Rhode Islanders experiencing an emergency have a new tool at their fingertips.
The state this week announced the launch of its Text-to-911 system, which allows people to seek assistance through a text message to the state’s E-911 communications center.
“Text-to-911 is an important and potentially life-saving service, especially for anyone in a situation where they cannot talk safely on the phone or cannot physically call 911 for help,” Lt. Col. Kevin Barry, acting superintendent of the Rhode Island State Police, said in a press release. “It also will serve as a valuable tool for the deaf and hard of hearing, since it provides an easier, more convenient way to report an emergency situation.”
According to Gregory M. Scungio, acting director of the Rhode Island E-911 Uniform Emergency Telephone System, investments in the equipment and software required to create the Next Generation 911 system that supports the texting service have been ongoing for more than five years. The total cost is estimated at $750,000.
Public safety officials say calling 911 remains the preferred method contact.
“It’s faster and more efficient than sending a text,” the press release reads. “There also are limitations and restrictions when it comes to texting, especially when it comes to locating the person sending the text. That is why it is important to remember: Call 911 if you can – text if you can’t.”
“There is no guarantee that a text message will be sent or received in a timely manner, if at all. For other restrictions, please visit the Rhode Island E-911 Uniform Emergency Telephone System website at ri911.ri.gov.”
The release states that telecommunications personnel have been “trained in all facets of handling emergency texts” over the last several weeks. It also indicates that “additional personnel will be assigned to each shift to handle the text messages, given the additional time needed to process and respond to them.”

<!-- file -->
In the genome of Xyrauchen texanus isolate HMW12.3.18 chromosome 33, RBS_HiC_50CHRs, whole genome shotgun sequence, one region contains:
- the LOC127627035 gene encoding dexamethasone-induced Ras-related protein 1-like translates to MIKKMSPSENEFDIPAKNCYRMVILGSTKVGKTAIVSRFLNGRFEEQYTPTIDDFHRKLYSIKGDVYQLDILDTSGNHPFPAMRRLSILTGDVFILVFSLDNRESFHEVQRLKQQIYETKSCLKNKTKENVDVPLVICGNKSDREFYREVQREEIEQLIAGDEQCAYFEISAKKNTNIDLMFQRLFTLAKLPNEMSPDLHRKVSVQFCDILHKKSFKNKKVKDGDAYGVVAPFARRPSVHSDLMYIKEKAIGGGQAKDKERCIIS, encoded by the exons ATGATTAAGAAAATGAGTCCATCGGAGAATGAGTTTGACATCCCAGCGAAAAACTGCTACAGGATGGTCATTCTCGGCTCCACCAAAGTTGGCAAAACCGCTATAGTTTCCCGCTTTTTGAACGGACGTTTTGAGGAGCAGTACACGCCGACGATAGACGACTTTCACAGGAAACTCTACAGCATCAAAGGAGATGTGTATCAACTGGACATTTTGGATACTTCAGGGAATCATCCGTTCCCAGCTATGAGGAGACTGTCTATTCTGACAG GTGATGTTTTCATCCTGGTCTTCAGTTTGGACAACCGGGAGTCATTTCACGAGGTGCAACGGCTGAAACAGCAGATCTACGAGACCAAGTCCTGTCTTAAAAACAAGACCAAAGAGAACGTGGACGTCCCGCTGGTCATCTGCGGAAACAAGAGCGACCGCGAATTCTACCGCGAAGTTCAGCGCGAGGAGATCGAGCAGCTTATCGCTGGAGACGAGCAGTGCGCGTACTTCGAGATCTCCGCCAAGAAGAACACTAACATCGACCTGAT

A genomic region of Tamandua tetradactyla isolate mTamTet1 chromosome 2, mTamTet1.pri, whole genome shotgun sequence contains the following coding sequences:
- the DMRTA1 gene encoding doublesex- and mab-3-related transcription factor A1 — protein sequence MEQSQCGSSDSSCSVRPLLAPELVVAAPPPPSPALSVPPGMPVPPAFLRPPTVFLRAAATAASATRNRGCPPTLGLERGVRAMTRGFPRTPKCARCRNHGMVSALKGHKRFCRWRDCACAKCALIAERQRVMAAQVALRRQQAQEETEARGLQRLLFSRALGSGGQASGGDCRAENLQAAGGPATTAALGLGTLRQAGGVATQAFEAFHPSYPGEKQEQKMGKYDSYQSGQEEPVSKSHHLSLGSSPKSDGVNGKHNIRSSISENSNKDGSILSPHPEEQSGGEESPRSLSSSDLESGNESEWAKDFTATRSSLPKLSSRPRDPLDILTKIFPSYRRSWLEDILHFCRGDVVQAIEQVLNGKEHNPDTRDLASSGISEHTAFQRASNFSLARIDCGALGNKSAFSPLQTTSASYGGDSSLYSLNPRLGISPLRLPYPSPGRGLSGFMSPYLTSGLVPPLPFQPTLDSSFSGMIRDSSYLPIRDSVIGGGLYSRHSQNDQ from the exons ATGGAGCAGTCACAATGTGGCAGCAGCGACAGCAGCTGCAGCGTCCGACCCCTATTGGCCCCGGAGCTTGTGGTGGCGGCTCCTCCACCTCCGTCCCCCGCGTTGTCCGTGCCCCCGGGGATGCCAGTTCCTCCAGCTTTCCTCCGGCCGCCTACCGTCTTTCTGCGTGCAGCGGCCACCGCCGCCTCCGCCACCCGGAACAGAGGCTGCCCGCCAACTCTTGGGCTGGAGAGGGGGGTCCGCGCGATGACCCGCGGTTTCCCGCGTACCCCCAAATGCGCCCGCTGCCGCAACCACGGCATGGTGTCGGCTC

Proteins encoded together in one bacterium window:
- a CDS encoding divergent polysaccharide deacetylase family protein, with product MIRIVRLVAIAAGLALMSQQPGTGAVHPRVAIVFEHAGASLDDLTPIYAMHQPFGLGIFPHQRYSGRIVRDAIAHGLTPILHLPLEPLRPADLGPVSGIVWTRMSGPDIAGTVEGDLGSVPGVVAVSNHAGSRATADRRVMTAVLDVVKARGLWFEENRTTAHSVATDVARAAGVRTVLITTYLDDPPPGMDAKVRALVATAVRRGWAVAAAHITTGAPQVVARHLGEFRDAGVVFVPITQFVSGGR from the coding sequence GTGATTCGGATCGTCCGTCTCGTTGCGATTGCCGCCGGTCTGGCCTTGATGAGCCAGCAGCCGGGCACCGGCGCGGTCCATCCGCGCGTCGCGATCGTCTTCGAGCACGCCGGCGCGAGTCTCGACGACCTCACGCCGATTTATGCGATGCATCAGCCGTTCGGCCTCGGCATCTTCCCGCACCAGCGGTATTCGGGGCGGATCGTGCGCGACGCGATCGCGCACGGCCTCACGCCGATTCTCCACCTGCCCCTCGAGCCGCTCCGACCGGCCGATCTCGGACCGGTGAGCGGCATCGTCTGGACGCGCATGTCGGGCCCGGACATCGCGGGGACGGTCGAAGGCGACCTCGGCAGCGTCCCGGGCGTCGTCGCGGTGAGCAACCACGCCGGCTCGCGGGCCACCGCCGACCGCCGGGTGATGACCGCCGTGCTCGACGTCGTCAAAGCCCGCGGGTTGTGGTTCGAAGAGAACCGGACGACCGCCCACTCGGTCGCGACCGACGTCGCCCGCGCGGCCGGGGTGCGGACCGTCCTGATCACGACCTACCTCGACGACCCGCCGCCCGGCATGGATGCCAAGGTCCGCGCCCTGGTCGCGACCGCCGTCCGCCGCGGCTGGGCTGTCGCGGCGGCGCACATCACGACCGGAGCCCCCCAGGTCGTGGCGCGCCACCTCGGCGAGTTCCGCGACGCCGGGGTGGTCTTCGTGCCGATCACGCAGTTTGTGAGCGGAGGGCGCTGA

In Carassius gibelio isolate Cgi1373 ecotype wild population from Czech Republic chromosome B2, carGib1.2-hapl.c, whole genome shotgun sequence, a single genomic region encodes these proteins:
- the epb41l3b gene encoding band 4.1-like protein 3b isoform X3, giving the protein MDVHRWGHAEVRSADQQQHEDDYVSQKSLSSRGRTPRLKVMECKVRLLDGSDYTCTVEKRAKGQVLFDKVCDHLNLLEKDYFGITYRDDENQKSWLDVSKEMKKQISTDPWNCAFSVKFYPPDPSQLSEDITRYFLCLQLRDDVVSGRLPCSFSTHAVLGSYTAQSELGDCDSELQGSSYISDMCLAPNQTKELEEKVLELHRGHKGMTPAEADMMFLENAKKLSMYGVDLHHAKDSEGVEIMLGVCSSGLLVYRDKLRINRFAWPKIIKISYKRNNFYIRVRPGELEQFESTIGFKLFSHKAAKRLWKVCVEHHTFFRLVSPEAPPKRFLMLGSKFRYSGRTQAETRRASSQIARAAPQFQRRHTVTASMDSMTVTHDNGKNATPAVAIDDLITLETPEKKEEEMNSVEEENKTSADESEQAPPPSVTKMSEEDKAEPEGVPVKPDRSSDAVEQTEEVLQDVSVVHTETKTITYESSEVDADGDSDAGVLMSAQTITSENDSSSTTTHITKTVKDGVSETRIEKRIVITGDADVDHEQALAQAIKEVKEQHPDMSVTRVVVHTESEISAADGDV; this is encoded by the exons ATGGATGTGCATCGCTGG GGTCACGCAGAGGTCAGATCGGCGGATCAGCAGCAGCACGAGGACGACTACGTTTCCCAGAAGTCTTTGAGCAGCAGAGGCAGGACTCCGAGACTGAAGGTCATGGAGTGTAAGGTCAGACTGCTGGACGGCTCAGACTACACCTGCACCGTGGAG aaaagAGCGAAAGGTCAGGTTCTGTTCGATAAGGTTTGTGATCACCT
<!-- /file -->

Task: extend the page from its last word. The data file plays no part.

Live testing of the Text-to-911 began last week, the release states, and the first text received was regarding a large disturbance outside a residence. Telecommunications staff responded to the message and contacted local police, who in turn responded to the home and addressed the situation.
“We were pleased to see the system work exactly as designed, giving this individual a safe option for contacting 911 considering the circumstances,” Scungio said. “We are confident this service will prove invaluable in the future, especially when it comes to providing emergency services to those unable to call.”
“Ensuring the safety of Rhode Islanders is my top priority, and I’m glad that this critical public safety service is now available,” Gov. Gina M. Raimondo said in the release. “Being able to text 911 will allow anyone to access to emergency services even if they are unable to place a call.”
“On behalf of 210,000 deaf and hard of hearing Rhode Islanders, we are extremely appreciative of Rhode Island E-911 and their efforts to upgrade the 911 platform over the past couple of years,” Pamela Zellner, interim executive director of the Rhode Island Commission on the Deaf and Hard of Hearing, said in the release. “The upgraded E-911 platform will enable Text-to-911 service, a vital service when text-enabled messages are the primary source of communication for deaf and hard of hearing citizens during times of emergency.”